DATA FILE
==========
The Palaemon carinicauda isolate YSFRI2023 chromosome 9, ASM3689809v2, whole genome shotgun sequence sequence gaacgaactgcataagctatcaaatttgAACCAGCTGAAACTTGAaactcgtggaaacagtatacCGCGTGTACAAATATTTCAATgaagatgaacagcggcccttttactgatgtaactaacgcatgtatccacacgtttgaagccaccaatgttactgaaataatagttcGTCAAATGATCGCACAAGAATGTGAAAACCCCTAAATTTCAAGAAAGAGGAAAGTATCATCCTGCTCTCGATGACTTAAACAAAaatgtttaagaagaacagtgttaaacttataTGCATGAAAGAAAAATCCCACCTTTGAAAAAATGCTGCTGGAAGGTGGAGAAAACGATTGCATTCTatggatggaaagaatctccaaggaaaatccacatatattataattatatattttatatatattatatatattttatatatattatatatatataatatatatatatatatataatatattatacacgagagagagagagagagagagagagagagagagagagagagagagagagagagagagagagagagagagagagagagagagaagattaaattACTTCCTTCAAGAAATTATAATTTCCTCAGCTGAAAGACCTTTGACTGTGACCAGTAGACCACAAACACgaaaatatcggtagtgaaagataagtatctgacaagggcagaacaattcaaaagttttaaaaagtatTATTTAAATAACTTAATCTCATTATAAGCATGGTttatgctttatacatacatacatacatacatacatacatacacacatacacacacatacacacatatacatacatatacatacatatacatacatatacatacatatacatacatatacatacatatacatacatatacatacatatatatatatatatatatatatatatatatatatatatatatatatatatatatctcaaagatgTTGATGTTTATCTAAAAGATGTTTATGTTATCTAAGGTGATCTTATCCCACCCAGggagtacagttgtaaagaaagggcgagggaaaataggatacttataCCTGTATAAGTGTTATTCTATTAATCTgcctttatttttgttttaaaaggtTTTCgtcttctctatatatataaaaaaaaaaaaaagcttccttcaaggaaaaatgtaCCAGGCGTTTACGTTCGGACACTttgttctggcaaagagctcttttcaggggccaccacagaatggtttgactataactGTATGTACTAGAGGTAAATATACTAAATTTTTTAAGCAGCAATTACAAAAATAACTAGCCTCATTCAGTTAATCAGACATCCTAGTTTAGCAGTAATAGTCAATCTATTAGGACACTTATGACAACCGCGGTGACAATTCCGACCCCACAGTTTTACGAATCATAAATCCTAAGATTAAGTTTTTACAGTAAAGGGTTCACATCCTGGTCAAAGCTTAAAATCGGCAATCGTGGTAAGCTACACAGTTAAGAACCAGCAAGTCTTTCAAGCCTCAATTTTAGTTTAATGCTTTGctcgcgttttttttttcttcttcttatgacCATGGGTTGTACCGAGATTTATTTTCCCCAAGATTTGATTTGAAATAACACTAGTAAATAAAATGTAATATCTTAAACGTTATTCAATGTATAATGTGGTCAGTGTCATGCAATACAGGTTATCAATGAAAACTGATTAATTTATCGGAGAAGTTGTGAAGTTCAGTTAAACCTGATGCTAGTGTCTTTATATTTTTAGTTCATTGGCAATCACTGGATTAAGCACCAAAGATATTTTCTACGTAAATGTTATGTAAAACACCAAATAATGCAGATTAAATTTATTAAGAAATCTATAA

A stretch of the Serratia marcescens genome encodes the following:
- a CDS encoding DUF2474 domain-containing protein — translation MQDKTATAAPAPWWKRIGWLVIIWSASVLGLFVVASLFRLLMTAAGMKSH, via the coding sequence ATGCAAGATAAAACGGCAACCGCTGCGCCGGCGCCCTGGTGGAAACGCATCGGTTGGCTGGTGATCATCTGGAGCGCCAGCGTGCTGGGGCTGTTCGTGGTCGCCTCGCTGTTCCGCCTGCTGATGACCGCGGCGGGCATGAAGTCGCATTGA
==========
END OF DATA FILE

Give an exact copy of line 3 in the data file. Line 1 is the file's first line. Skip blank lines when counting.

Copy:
- a CDS encoding DUF2474 domain-containing protein — translation MQDKTATAAPAPWWKRIGWLVIIWSASVLGLFVVASLFRLLMTAAGMKSH, via the coding sequence ATGCAAGATAAAACGGCAACCGCTGCGCCGGCGCCCTGGTGGAAACGCATCGGTTGGCTGGTGATCATCTGGAGCGCCAGCGTGCTGGGGCTGTTCGTGGTCGCCTCGCTGTTCCGCCTGCTGATGACCGCGGCGGGCATGAAGTCGCATTGA